TOKYO — As Japan’s capital gears up for its biannual fashion week, which runs for six days starting today, analysts are cautiously optimistic that next spring will be more forgiving to retailers than recent months have been.
Japanese brands in particular have struggled this year due to the strong yen, which bites into the profits of those companies that do business abroad. Department store sales have also been weak due to the appreciation of the yen and market weakness. But some say a recovery is likely for spring.
“With no sign of the decline in sales worsening further despite negative calendar/weather factors, our impression is that department stores are gradually getting over the worst,” Nomura research analyst Masafumi Shoda wrote in a report earlier this month. “We project an upturn to profit growth in .”
Retailers agree that fewer Japanese consumers are shopping for the sake of shopping, but are now much more discerning and careful about how and where they spend their money. They’re still willing to fork out cash, but only if it’s on something really special.
“We are seeing a trend toward cost performance,” said a spokesman for Sogo & Seibu department stores. “On the one hand, people feel like they don’t want to waste money shopping, but they also want to get things that have a certain value to them personally.”
Nobuharu Sakai of the corporate administration division at Isetan Mitsukoshi Holdings, Japan’s largest department store operator, said the strong yen had negatively affected consumer mind-set last spring, but that the company sensed a slight recovery starting from around June. Like the Sogo & Seibu spokesman, he said customers are interested in value more than anything else and that they diligently research possible purchases before making a decision.
Brands participating in this season’s round of Tokyo Fashion Week will have their work cut out for them to create cohesive collections that are unique enough to catch buyers’ eyes but high quality and wearable enough to appeal to consumers.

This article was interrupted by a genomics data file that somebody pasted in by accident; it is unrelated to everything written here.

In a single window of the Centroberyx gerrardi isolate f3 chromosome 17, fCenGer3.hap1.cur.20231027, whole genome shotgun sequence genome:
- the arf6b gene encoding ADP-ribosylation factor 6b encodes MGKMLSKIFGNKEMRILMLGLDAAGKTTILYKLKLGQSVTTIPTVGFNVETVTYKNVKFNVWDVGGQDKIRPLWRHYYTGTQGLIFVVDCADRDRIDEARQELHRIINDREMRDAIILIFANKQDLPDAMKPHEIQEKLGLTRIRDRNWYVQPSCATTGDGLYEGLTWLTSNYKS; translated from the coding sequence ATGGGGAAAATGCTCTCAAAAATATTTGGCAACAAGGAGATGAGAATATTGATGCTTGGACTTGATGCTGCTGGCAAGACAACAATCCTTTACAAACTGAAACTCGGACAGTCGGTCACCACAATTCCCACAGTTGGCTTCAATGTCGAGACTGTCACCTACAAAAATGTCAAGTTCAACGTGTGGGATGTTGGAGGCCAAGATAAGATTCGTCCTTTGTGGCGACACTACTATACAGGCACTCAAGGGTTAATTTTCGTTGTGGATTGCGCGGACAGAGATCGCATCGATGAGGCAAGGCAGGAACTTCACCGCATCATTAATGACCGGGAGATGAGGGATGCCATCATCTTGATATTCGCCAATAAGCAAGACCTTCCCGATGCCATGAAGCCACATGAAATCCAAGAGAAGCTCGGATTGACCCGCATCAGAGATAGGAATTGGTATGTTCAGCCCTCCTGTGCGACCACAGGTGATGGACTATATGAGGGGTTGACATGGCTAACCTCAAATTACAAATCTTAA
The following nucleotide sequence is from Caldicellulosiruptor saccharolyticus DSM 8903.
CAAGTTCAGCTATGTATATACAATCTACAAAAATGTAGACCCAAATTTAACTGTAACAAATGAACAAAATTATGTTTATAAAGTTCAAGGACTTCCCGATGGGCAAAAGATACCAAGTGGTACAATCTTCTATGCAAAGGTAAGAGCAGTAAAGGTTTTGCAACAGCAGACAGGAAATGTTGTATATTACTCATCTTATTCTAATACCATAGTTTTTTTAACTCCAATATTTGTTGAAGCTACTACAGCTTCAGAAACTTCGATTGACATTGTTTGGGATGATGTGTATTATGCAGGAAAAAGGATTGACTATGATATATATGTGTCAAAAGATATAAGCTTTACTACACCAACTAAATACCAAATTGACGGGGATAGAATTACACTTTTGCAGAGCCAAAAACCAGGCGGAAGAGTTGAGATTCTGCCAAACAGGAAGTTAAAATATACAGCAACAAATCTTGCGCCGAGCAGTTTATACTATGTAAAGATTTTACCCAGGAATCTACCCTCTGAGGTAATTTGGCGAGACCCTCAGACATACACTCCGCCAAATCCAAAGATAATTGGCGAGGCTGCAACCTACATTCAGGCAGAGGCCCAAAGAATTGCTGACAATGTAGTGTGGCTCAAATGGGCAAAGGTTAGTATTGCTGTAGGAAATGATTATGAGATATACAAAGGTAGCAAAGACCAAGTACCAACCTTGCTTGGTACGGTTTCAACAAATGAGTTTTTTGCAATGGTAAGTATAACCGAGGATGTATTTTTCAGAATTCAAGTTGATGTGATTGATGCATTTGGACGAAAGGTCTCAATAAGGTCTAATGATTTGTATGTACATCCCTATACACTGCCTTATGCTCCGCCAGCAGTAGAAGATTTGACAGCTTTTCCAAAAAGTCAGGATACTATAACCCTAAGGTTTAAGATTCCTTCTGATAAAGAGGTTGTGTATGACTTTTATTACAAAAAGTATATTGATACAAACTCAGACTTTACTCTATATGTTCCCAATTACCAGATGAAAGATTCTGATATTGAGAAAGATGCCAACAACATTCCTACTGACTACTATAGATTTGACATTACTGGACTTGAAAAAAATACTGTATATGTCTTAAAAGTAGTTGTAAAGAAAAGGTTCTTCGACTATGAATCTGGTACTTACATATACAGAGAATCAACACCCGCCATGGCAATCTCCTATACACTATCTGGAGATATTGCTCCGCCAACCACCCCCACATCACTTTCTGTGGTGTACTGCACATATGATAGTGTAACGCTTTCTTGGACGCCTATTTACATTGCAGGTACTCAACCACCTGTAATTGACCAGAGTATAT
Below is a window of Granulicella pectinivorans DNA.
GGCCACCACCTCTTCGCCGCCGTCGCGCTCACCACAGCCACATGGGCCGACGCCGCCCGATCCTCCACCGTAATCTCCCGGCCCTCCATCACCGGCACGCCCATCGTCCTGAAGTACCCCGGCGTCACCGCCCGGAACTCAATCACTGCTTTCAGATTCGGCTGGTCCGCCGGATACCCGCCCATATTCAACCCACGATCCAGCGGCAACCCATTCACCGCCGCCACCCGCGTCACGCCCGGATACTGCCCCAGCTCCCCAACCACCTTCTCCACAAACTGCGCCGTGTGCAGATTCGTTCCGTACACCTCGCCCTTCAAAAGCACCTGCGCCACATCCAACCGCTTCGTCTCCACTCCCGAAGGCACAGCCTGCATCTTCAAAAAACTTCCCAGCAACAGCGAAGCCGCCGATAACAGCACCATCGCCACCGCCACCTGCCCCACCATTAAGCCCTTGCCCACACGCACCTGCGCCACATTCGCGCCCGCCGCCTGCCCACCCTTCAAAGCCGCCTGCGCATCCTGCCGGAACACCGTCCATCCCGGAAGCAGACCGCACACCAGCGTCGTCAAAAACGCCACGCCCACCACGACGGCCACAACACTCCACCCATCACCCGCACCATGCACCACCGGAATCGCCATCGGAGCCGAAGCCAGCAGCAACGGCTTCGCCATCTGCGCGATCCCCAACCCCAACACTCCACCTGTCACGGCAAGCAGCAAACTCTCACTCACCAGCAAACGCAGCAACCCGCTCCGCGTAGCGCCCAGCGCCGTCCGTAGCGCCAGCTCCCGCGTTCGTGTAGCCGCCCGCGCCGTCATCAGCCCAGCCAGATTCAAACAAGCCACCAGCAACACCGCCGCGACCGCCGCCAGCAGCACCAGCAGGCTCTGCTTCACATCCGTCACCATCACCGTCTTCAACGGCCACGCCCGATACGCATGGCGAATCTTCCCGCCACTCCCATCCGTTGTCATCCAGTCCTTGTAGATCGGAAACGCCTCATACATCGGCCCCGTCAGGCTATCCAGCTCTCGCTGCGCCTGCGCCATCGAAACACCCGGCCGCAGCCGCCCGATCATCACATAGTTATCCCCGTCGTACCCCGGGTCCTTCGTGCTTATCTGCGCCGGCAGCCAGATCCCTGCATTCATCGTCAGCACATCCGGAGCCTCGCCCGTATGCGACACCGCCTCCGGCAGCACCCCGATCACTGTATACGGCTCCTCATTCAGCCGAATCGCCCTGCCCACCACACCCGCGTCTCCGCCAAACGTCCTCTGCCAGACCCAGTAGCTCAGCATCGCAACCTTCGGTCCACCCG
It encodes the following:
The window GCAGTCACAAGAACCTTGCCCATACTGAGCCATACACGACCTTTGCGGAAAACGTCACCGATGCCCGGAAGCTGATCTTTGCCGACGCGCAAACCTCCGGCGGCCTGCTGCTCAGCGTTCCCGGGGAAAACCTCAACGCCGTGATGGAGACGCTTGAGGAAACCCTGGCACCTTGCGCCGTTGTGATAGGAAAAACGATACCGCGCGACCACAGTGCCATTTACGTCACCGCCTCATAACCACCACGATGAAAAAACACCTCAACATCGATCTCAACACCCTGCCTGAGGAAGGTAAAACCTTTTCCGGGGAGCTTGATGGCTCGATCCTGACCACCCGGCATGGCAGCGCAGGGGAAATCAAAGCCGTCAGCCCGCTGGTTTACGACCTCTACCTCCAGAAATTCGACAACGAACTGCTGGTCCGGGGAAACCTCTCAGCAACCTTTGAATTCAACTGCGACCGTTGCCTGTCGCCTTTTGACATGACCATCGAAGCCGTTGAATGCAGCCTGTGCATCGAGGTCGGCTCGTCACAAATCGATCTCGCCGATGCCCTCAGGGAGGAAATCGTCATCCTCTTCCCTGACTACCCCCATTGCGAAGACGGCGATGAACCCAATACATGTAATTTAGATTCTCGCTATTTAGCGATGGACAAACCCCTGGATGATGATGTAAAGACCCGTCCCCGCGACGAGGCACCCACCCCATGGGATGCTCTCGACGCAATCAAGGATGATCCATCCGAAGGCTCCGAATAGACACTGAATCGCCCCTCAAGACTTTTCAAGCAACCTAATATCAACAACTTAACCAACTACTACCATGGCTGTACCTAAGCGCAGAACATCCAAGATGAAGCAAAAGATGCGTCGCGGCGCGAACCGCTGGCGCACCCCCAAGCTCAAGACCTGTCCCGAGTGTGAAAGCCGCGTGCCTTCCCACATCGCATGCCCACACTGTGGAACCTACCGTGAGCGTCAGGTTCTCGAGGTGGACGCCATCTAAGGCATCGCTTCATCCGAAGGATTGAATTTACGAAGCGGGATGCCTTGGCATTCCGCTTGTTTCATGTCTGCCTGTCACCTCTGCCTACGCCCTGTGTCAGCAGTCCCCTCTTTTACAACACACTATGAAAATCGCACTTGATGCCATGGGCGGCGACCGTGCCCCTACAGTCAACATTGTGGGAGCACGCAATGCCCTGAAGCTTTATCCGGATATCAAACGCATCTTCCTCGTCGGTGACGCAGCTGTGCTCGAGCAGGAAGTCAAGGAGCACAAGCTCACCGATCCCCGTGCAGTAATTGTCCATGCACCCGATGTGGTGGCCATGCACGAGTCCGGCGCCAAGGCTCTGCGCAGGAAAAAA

As reported, the spring 2017 season sees Amazon replacing Mercedes-Benz as the headline sponsor of the week.
“We achieved a settled purpose, which is that we would like to make people who are familiar with fashion, to know Mercedes-Benz. As a title sponsor for five years, the image of Mercedes-Benz has changed. So we achieved the goal,” a spokeswoman for the car manufacturer responded when asked why the company chose not to renew its sponsorship agreement. “If we have a chance, we would consider [another] collaboration with fashion.”
Amazon’s sponsorship, meanwhile, shows its increasing push into the fashion category, which — along with groceries — is seen as key to its future growth. The sponsorship of Tokyo Fashion Week follows Amazon’s signing on to sponsor Amazon India Fashion Week in New Delhi, which wrapped up Sunday, and of New York Fashion Week: Men for the last two seasons.
Journalists, buyers and designers alike are eager to see what changes and benefits Amazon brings to the Japanese event. With many of Tokyo’s more established or buzz-worthy brands choosing to show their collections overseas or much earlier than Tokyo Fashion Week, the schedule for the upcoming season includes many first-time participants.
The week also seems to be slowly attracting a more international mix of brands. Chanwoo Lee, a South Korean-born designer who studied in Tokyo, will kick off the festivities with the first show by his new brand Acuod by Chanu. Later in the week there will be shows dedicated to designers from Hong Kong and the Philippines, and the secretariat of the Olympic and Paralympic Games, which will be held in Tokyo in the summer of 2020, has invited Italian designer Umit Benan and French brand Koché by Christelle Kocher, to participate.
International guests who have been invited to attend Tokyo Fashion Week this season include senior fashion editor at Vogue Italia Sara Maino, GQ style senior editor Noah Johnson, and creative director of Parisian boutique Colette, Sarah Andelman. The Japan External Trade Organization, or JETRO, has also invited seven buyers from around the world.
In the case of Japanese buyers, it seems that many of them will be looking for that something special that stands out from the rest, and some may even be looking to enlist designers for exclusive capsule collections.
“What’s popular right now are new products and partnerships that customers can have fun with, such as collaborations between designers that until now haven’t existed,” Sakai said.
“Despite customers’ deep-seated price consciousness, even if the price is somewhat high if the product has value, they will still buy it,” the Sogo & Seibu spokesman said.